Reduce Cost of Over-Design

nCode has helped customers design products which meet target life through a significant investment in product testing and an understanding of product loads. This has led to a good understanding of what these products see in-service and has also reduced warranty failures.

Many product lines are developed and sold to different applications or markets, where they will see different usage profiles. In this event, that product is designed to meet the ‘worse case’ and is thus over-designed for more benign applications. Good quality material data allows each product to be developed for each application.


Better Performance and Design

  • Develop more durable products
  • Meet fatigue performance targets
  • Increase confidence in your end-product characteristics

More on better performance and design

Develop More Durable Products

The next significant gain in producing durable product comes from addressing the effect that material has on that performance. Considerations include: base material, production route, welds and joining, surface quality, residual stresses, material structure, grain size, environment, and temperature. The transition to novel composites is also a driver where material testing adds value.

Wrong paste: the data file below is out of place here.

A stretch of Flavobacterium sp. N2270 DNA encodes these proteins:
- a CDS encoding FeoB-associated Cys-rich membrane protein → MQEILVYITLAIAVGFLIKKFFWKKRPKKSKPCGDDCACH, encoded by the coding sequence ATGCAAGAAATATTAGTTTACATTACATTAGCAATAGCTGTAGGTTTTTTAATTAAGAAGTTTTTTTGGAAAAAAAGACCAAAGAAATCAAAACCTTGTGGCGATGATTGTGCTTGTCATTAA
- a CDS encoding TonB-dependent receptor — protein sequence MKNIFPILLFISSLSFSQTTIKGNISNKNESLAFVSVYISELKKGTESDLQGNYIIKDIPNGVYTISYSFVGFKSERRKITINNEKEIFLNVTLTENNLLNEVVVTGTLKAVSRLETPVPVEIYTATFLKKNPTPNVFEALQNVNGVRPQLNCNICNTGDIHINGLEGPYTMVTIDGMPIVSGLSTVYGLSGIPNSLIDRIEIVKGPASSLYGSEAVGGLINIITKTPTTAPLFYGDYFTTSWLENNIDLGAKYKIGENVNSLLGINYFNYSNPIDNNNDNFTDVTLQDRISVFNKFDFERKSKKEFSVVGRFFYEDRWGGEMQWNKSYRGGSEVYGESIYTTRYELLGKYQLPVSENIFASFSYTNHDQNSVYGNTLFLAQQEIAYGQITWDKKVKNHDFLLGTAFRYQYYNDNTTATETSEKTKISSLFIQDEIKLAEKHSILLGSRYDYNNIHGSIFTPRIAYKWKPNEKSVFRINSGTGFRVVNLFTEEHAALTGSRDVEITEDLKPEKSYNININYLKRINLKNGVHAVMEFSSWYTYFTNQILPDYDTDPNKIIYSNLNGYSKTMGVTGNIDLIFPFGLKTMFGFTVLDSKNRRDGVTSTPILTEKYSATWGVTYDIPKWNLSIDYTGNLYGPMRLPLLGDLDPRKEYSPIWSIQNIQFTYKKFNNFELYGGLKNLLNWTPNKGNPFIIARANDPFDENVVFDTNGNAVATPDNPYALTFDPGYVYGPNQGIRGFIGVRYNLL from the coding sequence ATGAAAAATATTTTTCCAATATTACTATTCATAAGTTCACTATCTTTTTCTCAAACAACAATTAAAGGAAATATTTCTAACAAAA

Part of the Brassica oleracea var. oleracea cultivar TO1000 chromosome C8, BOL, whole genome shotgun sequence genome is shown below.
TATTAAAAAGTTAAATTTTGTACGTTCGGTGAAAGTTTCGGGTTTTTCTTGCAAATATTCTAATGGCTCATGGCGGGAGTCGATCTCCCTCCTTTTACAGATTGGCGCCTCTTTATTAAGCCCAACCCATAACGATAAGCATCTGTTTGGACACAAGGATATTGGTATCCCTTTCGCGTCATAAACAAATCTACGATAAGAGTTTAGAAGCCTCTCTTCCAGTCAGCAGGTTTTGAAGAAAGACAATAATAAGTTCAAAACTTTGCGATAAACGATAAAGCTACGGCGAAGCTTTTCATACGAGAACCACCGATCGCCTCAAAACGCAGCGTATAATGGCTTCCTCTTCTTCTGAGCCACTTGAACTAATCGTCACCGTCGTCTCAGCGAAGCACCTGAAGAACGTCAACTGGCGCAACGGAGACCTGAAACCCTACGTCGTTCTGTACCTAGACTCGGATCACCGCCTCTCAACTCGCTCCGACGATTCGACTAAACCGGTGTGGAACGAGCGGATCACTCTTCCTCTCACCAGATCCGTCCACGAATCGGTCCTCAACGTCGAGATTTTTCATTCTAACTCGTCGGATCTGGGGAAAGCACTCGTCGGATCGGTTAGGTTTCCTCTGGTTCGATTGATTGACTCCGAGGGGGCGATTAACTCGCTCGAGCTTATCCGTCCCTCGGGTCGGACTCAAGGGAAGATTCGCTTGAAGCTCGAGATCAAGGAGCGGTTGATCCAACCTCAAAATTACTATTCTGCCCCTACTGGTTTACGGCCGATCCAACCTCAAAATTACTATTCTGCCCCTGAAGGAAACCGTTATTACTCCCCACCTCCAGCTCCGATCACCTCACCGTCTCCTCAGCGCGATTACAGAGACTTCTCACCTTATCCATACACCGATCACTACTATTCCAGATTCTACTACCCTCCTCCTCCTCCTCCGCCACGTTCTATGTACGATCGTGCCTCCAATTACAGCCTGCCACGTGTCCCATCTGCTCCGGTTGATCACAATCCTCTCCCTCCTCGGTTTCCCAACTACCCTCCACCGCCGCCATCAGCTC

Increase Confidence in End-Product Performance

The pressures on engineers in terms of environment, cost, weight, and development time whilst still developing products that people want to buy and enjoy using all converge to challenge us day to day. These conflicting requirements and the requirement to ‘sign-off’ a given product for market means we need confidence that the decisions we make are correct. The prevalence of decades old material data, varied processing, and the intrinsically statistical nature of fatigue all serves to reduce confidence. With the right software tools in place, the good quality data collected, and good design work done, then in-service failures result from either inconsistent material or the end user doing something it wasn’t designed for.